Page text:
Opioid Epidemic Drives Decrease in American Life Expectancy

I started 2018 with positive news about the impact prevention can have in addressing the opioid epidemic. Unfortunately, it’s now time to share some tragic news that too many Americans have already dealt with personally.

Last month, the Centers for Disease Control and Prevention reported that American life expectancy at birth dropped for the second consecutive year, driven mainly by the overdose deaths of more than 63,000 people in the United States during 2016.

A vast majority of those overdoses involved prescription opioids and heroin, and deaths due to fentanyl and other synthetic opioids increased from 9,580 in 2015 to 19,413 in 2016.

The life expectancy of an American dropped a tenth of a year, from 78.7 years to 78.6 years. This represents the first time in more than 50 years that life expectancy at birth dropped two consecutive years.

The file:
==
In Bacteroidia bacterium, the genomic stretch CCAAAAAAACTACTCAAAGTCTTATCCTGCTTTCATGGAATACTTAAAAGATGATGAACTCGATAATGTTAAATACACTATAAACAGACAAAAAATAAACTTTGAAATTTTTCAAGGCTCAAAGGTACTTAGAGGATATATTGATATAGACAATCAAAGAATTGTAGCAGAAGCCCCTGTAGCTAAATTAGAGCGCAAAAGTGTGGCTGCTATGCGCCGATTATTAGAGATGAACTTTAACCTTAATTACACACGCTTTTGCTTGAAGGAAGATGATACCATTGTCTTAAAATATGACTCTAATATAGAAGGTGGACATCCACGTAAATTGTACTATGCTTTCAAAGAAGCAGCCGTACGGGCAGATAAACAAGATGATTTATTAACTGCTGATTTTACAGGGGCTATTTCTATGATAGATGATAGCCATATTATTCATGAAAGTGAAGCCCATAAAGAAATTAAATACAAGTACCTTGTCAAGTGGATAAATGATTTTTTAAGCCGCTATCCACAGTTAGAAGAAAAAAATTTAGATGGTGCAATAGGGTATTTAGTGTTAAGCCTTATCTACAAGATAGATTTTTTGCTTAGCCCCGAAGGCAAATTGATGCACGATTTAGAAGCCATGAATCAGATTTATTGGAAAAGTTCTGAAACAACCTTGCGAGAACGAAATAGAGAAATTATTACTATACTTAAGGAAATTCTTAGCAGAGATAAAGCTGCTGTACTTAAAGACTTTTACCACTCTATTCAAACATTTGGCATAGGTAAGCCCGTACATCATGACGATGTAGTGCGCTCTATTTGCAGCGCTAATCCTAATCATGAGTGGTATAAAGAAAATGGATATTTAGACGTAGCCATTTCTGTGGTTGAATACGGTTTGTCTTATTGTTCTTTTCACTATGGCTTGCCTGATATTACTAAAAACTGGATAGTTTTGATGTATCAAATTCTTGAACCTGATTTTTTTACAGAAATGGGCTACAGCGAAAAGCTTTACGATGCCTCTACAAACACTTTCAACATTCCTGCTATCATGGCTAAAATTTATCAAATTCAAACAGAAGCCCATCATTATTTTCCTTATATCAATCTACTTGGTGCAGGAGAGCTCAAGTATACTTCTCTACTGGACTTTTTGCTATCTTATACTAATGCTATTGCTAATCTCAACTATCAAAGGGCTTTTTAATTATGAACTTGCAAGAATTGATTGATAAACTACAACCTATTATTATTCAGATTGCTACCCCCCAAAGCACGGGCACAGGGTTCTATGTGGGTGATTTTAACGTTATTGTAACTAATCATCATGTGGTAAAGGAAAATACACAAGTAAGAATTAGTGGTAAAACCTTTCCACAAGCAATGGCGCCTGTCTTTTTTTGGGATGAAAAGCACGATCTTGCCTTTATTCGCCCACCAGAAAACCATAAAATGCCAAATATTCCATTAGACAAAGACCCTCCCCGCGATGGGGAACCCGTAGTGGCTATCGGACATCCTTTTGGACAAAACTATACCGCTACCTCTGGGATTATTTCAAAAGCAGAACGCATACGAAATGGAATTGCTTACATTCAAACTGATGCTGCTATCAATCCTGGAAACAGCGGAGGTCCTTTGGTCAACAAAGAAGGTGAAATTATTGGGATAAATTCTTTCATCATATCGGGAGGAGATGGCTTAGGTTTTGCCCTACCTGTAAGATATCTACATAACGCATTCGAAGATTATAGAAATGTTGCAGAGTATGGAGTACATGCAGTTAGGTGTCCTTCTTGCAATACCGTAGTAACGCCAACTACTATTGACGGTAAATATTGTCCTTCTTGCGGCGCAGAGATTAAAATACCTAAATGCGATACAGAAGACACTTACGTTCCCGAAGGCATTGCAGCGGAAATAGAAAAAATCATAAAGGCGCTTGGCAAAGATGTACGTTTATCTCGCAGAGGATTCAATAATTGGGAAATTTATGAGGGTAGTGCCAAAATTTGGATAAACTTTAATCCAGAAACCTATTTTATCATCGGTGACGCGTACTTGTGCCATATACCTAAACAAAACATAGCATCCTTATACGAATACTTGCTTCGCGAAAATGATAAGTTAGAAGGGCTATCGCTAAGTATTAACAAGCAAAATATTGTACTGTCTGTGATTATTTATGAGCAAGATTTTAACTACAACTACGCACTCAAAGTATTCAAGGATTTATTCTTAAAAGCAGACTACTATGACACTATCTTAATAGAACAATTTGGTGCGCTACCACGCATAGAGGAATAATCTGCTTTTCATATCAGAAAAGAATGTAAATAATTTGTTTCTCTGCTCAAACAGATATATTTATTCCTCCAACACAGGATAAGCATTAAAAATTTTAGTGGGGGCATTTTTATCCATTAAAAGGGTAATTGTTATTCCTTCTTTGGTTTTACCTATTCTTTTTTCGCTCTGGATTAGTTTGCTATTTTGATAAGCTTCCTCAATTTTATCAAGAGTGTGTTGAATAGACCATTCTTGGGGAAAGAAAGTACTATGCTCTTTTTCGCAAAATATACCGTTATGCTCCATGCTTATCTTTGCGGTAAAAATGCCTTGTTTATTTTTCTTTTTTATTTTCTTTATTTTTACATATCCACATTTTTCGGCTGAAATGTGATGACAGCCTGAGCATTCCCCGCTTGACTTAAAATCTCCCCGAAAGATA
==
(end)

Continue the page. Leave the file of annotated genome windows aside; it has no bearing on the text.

Unfortunately, limited data so far available for 2017 indicates a continued increase in drug overdose deaths.

The Partnership for a Drug-Free New Jersey will continue to fight the opioid epidemic through the Knock Out Opioid Abuse Town Hall Series, organized with The Horizon Foundation for New Jersey. We encourage New Jersey residents to attend the upcoming town halls in 2018.

But beyond just attending these meetings, residents need to act. Speak with friends and neighbors about the risks of prescription opioids and the need to dispose of old and unused medications. Talk to your children about the dangers of drug use. Get involved with local prevention groups to spread these messages more widely throughout your community.

There are many ways that you can be a part of the solution to turn the tide against this tragic epidemic, and your help is crucial to make progress in this fight.

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